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Summary Article: Life of Adam and Eve from The Encyclopedia of Ancient History

The Life of Adam and Eve is an early Jewish or Christian writing about the expulsion of Adam and Eve from paradise. It is also known under the title Apocalypse of Moses. Taking its lead from the story in Genesis 3, it recounts the well-known events, enriched abundantly with apocryphal details. The writings is extant in numerous versions and manuscripts, showing that it has been one of the most widespread writings in the Christian world. Almost all of these offer a different form of the story, showing in addition that the transmitters' interest in it was not antiquarian, but lively, and continually nurtured by oral tradition.

It is very widely agreed that the Life of Adam and Eve was composed in Greek. Whether the oldest reconstructible Greek version is approximately the same as the original Greek version cannot be proved because of the gap of several centuries between the supposed date of origin and the oldest available evidence; it is also contested by a number of scholars, who argue that the Oriental (i.e., Armenian and Georgian) versions better preserve the primitive story of the Life of Adam and Eve.

In the Greek version, it is related how Adam falls ill in the 930th year of his life. His wife and son, Eve and Seth, travel to paradise to obtain medicine to alleviate his pains, but this is denied. Upon their return, the dying Adam instructs Eve to tell their children how their situation had come about. Eve then describes how she was seduced by the serpent (who, in turn, was seduced by the devil) to eat from the forbidden fruit, gave it to her husband also, and how all this had led to their expulsion from paradise. Following Eve's account, it is related how Eve, the angels, and even the sun and the moon prayed to God to have mercy on Adam. Eventually, God arrived at the scene of Adam's death to announce his forgiveness for Adam. He ordered the archangel Michael to transport Adam to the third heaven. Next, it is told that the angels buried Adam and that, when Adam was in his grave, God promised him eschatological resurrection, and restoration to his heavenly throne.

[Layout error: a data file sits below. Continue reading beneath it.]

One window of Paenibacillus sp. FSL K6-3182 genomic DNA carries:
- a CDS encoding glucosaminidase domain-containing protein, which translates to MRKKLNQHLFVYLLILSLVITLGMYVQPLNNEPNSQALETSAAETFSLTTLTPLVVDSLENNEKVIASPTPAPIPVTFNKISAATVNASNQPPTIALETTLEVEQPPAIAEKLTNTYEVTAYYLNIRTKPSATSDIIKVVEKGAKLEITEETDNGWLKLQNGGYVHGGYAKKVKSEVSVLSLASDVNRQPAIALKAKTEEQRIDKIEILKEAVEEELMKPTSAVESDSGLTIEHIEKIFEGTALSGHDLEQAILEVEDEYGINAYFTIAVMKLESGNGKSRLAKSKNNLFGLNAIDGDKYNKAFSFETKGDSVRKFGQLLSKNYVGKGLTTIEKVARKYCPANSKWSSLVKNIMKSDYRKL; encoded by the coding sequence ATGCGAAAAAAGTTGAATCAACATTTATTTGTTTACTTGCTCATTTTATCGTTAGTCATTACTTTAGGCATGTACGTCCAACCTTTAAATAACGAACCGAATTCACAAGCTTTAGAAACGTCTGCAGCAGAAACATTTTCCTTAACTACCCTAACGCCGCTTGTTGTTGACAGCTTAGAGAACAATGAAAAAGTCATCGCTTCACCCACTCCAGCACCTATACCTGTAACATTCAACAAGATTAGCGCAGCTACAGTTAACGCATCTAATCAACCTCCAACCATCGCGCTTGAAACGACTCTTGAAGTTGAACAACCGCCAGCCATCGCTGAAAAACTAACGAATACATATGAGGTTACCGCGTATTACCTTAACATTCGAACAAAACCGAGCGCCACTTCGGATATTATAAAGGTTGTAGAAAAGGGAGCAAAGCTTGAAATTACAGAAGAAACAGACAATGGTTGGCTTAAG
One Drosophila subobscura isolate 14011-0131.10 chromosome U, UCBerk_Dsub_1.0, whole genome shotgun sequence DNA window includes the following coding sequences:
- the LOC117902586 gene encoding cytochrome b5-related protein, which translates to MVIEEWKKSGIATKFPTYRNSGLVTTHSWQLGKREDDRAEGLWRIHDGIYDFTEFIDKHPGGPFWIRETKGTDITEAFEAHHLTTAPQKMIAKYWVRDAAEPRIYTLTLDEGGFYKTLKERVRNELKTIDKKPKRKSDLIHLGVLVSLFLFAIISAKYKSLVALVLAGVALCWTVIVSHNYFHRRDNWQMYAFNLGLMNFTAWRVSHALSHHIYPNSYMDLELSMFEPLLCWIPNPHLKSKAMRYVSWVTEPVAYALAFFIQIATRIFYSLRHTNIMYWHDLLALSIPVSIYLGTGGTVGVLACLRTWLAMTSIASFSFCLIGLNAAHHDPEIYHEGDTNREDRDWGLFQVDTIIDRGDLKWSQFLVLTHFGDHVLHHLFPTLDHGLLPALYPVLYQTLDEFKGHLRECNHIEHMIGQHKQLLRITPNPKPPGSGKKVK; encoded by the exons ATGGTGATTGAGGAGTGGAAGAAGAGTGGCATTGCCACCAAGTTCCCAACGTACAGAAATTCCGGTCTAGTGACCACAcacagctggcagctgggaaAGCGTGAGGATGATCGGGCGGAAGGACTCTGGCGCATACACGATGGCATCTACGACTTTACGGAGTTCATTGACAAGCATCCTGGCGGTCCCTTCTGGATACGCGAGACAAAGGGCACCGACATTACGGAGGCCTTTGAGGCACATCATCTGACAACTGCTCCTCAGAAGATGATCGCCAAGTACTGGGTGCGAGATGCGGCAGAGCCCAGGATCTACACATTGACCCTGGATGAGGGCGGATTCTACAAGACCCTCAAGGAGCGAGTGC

In the other versions, this story is further elaborated by various elements, for instance, a story explaining why the devil wanted to bring Adam to the fall (the reason being that Satan himself had been expelled from heaven because of his refusal to prostrate before Adam), or an elaborate description of the penitence of Adam and Eve. In western Europe, the writing also came to incorporate a version of the legend of the Holy Rood.

Because of the great textual variation between the witnesses to this writing, and the interweaving of traditions of different provenance, it is difficult to pinpoint the original version of this writing, as well as its ideological provenance (Jewish or Christian) and date. Suggestions range from a Jewish writing from the first century CE, to a Christian composition from the third century CE.

References and Suggested Readings
  • Anderson, G. A. (2001) The genesis of perfection. Adam and Eve in Jewish and Christian imagination. Louisville, KY.
  • de Jonge, M.; Tromp, J. (1997) The Life of Adam and Eve and related literature. Sheffield.
  • Dochhorn, J. (2005) Die Apokalypse des Mose.Tübingen.
  • Murdoch, B. (2009) The Apocryphal Adam and Eve in medieval Europe. Vernacular translations and adaptations of the Vita Adae et Evae. Oxford.
  • Stone, M. E. (1992) A history of the literature of Adam and Eve. Atlanta.
  • Tromp, J. (2005) The Life of Adam and Eve in Greek. A critical edition. Leiden.
  • Johannes Magliano-Tromp
    Wiley ©2012

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